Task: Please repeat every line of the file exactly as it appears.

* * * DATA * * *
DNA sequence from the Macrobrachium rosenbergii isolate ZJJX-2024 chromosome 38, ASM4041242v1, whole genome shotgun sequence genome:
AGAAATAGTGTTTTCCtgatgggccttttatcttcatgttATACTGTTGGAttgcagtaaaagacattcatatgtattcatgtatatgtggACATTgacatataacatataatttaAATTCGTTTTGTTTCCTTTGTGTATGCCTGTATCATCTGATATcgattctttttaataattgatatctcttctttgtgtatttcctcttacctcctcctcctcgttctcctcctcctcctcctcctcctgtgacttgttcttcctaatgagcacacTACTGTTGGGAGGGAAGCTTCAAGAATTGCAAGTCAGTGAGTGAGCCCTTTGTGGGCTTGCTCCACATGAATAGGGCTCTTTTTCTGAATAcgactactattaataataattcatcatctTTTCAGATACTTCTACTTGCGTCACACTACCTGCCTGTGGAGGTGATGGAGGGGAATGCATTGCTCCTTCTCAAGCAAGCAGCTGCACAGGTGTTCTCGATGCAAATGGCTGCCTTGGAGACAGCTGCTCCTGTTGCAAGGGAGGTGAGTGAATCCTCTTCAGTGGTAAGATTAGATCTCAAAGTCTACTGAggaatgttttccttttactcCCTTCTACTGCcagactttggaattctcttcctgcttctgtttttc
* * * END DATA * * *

DNA sequence from the Macrobrachium rosenbergii isolate ZJJX-2024 chromosome 38, ASM4041242v1, whole genome shotgun sequence genome:
AGAAATAGTGTTTTCCtgatgggccttttatcttcatgttATACTGTTGGAttgcagtaaaagacattcatatgtattcatgtatatgtggACATTgacatataacatataatttaAATTCGTTTTGTTTCCTTTGTGTATGCCTGTATCATCTGATATcgattctttttaataattgatatctcttctttgtgtatttcctcttacctcctcctcctcgttctcctcctcctcctcctcctcctgtgacttgttcttcctaatgagcacacTACTGTTGGGAGGGAAGCTTCAAGAATTGCAAGTCAGTGAGTGAGCCCTTTGTGGGCTTGCTCCACATGAATAGGGCTCTTTTTCTGAATAcgactactattaataataattcatcatctTTTCAGATACTTCTACTTGCGTCACACTACCTGCCTGTGGAGGTGATGGAGGGGAATGCATTGCTCCTTCTCAAGCAAGCAGCTGCACAGGTGTTCTCGATGCAAATGGCTGCCTTGGAGACAGCTGCTCCTGTTGCAAGGGAGGTGAGTGAATCCTCTTCAGTGGTAAGATTAGATCTCAAAGTCTACTGAggaatgttttccttttactcCCTTCTACTGCcagactttggaattctcttcctgcttctgtttttc